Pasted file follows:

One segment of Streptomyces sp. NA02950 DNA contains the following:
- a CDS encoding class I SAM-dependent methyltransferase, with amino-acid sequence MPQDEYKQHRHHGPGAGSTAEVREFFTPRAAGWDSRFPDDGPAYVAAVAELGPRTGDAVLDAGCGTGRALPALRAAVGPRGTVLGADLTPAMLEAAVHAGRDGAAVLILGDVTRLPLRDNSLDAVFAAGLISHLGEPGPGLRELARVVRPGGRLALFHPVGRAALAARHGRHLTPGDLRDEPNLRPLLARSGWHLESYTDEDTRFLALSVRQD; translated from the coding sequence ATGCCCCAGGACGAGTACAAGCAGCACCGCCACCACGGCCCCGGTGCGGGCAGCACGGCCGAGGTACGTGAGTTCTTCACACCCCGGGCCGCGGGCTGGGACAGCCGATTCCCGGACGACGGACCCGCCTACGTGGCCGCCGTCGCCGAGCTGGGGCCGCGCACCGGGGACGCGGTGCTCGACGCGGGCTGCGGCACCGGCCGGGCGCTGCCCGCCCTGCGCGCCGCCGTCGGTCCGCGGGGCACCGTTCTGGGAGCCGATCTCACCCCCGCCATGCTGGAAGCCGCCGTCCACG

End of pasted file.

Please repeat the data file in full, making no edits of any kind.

One segment of Streptomyces sp. NA02950 DNA contains the following:
- a CDS encoding class I SAM-dependent methyltransferase, with amino-acid sequence MPQDEYKQHRHHGPGAGSTAEVREFFTPRAAGWDSRFPDDGPAYVAAVAELGPRTGDAVLDAGCGTGRALPALRAAVGPRGTVLGADLTPAMLEAAVHAGRDGAAVLILGDVTRLPLRDNSLDAVFAAGLISHLGEPGPGLRELARVVRPGGRLALFHPVGRAALAARHGRHLTPGDLRDEPNLRPLLARSGWHLESYTDEDTRFLALSVRQD; translated from the coding sequence ATGCCCCAGGACGAGTACAAGCAGCACCGCCACCACGGCCCCGGTGCGGGCAGCACGGCCGAGGTACGTGAGTTCTTCACACCCCGGGCCGCGGGCTGGGACAGCCGATTCCCGGACGACGGACCCGCCTACGTGGCCGCCGTCGCCGAGCTGGGGCCGCGCACCGGGGACGCGGTGCTCGACGCGGGCTGCGGCACCGGCCGGGCGCTGCCCGCCCTGCGCGCCGCCGTCGGTCCGCGGGGCACCGTTCTGGGAGCCGATCTCACCCCCGCCATGCTGGAAGCCGCCGTCCACG